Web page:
Taking one pill instead of three could be a powerful ally to prevent cardiovascular disease.
Cardiology fellow Sadiya Khan, MD’09, GME’12, received two awards from the American Heart Association and the American College of Cardiology for her academic and clinical performance.
David Liss, PhD, found that more comprehensive primary care reduced specialist referrals in patients with treated hypertension, helping to ensure that specialists are seeing the patients who would benefit most from their expertise.
The technique, used to measure blood flow in the heart and vessels, can also diagnose bicuspid aortic valve, a common congenital abnormality, and may lead to better prediction of complications.
Elevated blood pressure as young as age 18 is a warning sign of cardiovascular disease developing later in life and the time to begin prevention. That’s decades earlier than clinicians and patients generally start thinking about heart disease risk.
First-year medical students used a first-of-its-kind iPad app, an interactive simulation-based textbook of cardiovascular physiology and hemodynamics, as part of their Cardiovascular Blood Module.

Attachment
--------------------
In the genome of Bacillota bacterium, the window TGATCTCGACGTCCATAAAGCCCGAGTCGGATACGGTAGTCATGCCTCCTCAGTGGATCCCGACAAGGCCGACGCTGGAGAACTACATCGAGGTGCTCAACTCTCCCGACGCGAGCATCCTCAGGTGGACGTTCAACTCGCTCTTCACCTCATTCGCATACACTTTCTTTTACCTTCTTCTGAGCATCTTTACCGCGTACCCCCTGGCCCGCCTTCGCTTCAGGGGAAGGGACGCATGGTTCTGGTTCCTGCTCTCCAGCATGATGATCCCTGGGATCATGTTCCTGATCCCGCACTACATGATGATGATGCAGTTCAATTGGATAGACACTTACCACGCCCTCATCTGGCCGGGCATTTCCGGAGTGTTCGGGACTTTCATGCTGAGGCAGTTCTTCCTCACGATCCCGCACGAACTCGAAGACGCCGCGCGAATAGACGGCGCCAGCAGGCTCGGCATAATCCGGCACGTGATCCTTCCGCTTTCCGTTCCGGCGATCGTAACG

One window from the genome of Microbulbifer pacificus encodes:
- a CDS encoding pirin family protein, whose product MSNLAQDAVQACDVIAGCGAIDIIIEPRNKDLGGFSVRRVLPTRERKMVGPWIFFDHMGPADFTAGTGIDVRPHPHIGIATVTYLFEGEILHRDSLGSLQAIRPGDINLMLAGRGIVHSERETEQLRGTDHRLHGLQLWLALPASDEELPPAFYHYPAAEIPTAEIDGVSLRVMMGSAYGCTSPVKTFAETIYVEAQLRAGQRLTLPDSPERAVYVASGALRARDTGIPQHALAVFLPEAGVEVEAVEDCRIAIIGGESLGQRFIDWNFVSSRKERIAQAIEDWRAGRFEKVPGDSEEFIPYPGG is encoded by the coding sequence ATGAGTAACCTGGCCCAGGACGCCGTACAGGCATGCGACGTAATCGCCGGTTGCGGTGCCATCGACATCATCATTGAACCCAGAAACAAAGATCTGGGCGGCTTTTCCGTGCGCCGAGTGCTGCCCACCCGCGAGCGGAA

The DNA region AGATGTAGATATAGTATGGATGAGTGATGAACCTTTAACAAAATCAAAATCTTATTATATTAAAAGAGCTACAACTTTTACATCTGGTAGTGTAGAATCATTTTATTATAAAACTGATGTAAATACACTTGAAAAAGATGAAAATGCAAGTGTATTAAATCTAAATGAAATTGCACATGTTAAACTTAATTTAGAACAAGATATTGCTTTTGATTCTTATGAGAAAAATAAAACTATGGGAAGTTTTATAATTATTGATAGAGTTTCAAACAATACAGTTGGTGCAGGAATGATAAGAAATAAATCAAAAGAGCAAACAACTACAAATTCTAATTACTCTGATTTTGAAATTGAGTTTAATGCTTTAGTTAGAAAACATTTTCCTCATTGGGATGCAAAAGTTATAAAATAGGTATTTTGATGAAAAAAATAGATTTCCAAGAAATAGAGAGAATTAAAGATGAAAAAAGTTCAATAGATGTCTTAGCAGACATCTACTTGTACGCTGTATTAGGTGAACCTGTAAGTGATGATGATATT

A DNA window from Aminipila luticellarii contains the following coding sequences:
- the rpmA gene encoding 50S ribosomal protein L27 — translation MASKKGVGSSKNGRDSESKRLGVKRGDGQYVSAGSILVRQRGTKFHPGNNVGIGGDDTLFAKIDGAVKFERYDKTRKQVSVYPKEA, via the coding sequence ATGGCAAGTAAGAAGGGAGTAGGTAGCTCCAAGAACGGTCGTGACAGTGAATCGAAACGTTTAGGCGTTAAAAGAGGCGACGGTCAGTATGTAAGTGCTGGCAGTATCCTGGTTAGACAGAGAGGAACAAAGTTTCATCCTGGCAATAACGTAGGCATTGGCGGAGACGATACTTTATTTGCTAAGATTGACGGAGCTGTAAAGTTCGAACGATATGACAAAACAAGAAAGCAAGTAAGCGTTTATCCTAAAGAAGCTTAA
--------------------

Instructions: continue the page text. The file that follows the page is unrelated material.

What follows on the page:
Hossein Ardehali, MD, PhD, has discovered that doxorubicin, an effective and commonly used anticancer drug, is causing an accumulation of iron inside of a cell’s mitochondria, resulting in heart damage.
After a heart attack, much of the damage to the heart muscle is caused by inflammatory cells that rush to the scene of the oxygen-starved tissue. But the damage is slashed in half when microparticles are injected into the blood stream within 24 hours of the attack, according to preclinical research.
Preliminary findings from a study by scientists at Feinberg and Vanderbilt University have shown no evidence of underlying coronary artery disease in some patients.
Published in the Journal of the American Medical Association, scientists determined that patients with coronary artery disease and regional myocardial wall thinning often have only limited scarring.